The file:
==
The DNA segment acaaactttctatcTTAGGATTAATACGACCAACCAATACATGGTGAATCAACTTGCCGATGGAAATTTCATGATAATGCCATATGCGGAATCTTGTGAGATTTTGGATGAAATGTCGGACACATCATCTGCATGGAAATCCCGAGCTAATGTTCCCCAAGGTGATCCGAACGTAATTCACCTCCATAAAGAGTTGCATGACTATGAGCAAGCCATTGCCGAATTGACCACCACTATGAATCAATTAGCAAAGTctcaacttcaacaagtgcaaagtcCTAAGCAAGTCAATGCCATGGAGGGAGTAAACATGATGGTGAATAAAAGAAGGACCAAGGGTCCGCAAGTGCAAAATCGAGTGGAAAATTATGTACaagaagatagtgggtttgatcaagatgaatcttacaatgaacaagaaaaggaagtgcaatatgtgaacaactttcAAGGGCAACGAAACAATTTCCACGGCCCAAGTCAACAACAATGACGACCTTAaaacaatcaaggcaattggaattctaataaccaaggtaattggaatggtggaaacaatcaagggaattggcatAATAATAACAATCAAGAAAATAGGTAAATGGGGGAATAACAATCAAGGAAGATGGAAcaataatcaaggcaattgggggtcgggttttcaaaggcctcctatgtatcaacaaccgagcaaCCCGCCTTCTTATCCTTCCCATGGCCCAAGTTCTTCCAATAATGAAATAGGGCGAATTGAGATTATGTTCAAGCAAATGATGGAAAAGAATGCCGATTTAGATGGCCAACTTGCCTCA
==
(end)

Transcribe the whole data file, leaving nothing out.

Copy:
The DNA segment acaaactttctatcTTAGGATTAATACGACCAACCAATACATGGTGAATCAACTTGCCGATGGAAATTTCATGATAATGCCATATGCGGAATCTTGTGAGATTTTGGATGAAATGTCGGACACATCATCTGCATGGAAATCCCGAGCTAATGTTCCCCAAGGTGATCCGAACGTAATTCACCTCCATAAAGAGTTGCATGACTATGAGCAAGCCATTGCCGAATTGACCACCACTATGAATCAATTAGCAAAGTctcaacttcaacaagtgcaaagtcCTAAGCAAGTCAATGCCATGGAGGGAGTAAACATGATGGTGAATAAAAGAAGGACCAAGGGTCCGCAAGTGCAAAATCGAGTGGAAAATTATGTACaagaagatagtgggtttgatcaagatgaatcttacaatgaacaagaaaaggaagtgcaatatgtgaacaactttcAAGGGCAACGAAACAATTTCCACGGCCCAAGTCAACAACAATGACGACCTTAaaacaatcaaggcaattggaattctaataaccaaggtaattggaatggtggaaacaatcaagggaattggcatAATAATAACAATCAAGAAAATAGGTAAATGGGGGAATAACAATCAAGGAAGATGGAAcaataatcaaggcaattgggggtcgggttttcaaaggcctcctatgtatcaacaaccgagcaaCCCGCCTTCTTATCCTTCCCATGGCCCAAGTTCTTCCAATAATGAAATAGGGCGAATTGAGATTATGTTCAAGCAAATGATGGAAAAGAATGCCGATTTAGATGGCCAACTTGCCTCA